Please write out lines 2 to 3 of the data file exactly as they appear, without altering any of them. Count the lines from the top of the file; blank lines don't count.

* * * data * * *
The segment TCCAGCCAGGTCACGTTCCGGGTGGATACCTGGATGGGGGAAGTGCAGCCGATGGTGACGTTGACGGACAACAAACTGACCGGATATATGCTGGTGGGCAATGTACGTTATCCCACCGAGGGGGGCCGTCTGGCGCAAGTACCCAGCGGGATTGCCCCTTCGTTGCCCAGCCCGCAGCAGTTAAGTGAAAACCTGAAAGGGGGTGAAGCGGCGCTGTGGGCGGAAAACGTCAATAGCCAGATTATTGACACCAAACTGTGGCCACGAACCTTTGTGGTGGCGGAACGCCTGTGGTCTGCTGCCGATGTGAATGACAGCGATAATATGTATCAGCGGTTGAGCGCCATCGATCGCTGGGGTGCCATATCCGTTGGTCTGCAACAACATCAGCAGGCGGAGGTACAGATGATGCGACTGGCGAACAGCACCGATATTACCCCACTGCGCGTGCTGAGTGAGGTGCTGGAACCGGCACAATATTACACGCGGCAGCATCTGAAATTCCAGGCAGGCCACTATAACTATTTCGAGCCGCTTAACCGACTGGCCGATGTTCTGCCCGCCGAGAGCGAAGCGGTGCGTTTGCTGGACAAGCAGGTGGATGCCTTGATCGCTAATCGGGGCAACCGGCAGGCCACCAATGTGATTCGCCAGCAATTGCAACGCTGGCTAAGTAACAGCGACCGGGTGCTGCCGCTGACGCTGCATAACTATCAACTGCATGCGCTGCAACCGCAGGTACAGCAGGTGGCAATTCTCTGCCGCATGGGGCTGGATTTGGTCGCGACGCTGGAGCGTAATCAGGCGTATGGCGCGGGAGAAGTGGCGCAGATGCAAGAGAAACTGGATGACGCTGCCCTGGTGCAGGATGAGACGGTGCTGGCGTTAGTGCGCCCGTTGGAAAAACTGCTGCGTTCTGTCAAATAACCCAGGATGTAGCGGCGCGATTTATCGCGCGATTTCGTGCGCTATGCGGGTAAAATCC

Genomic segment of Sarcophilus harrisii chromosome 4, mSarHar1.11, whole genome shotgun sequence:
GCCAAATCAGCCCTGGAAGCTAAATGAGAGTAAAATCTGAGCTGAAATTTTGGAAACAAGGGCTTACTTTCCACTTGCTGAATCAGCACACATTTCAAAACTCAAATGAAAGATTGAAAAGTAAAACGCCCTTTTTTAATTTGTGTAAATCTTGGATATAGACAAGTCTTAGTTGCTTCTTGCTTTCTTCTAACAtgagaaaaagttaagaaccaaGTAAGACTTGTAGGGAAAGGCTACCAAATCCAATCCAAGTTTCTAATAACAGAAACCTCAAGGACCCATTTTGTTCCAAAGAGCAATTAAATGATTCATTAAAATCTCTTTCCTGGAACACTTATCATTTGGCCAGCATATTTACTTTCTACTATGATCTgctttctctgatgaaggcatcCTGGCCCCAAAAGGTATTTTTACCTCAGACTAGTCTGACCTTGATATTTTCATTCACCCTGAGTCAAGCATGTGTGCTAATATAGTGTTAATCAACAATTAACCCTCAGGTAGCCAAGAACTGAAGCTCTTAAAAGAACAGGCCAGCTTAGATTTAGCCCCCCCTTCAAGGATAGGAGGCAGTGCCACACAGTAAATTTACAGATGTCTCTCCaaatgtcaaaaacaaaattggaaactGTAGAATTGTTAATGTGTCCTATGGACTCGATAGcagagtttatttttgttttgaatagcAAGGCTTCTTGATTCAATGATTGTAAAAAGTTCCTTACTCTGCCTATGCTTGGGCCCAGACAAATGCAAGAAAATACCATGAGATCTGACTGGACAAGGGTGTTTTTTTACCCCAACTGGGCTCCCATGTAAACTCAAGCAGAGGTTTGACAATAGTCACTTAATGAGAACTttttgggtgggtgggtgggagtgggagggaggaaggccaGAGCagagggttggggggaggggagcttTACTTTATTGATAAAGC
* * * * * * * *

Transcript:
Genomic segment of Sarcophilus harrisii chromosome 4, mSarHar1.11, whole genome shotgun sequence:
GCCAAATCAGCCCTGGAAGCTAAATGAGAGTAAAATCTGAGCTGAAATTTTGGAAACAAGGGCTTACTTTCCACTTGCTGAATCAGCACACATTTCAAAACTCAAATGAAAGATTGAAAAGTAAAACGCCCTTTTTTAATTTGTGTAAATCTTGGATATAGACAAGTCTTAGTTGCTTCTTGCTTTCTTCTAACAtgagaaaaagttaagaaccaaGTAAGACTTGTAGGGAAAGGCTACCAAATCCAATCCAAGTTTCTAATAACAGAAACCTCAAGGACCCATTTTGTTCCAAAGAGCAATTAAATGATTCATTAAAATCTCTTTCCTGGAACACTTATCATTTGGCCAGCATATTTACTTTCTACTATGATCTgctttctctgatgaaggcatcCTGGCCCCAAAAGGTATTTTTACCTCAGACTAGTCTGACCTTGATATTTTCATTCACCCTGAGTCAAGCATGTGTGCTAATATAGTGTTAATCAACAATTAACCCTCAGGTAGCCAAGAACTGAAGCTCTTAAAAGAACAGGCCAGCTTAGATTTAGCCCCCCCTTCAAGGATAGGAGGCAGTGCCACACAGTAAATTTACAGATGTCTCTCCaaatgtcaaaaacaaaattggaaactGTAGAATTGTTAATGTGTCCTATGGACTCGATAGcagagtttatttttgttttgaatagcAAGGCTTCTTGATTCAATGATTGTAAAAAGTTCCTTACTCTGCCTATGCTTGGGCCCAGACAAATGCAAGAAAATACCATGAGATCTGACTGGACAAGGGTGTTTTTTTACCCCAACTGGGCTCCCATGTAAACTCAAGCAGAGGTTTGACAATAGTCACTTAATGAGAACTttttgggtgggtgggtgggagtgggagggaggaaggccaGAGCagagggttggggggaggggagcttTACTTTATTGATAAAGC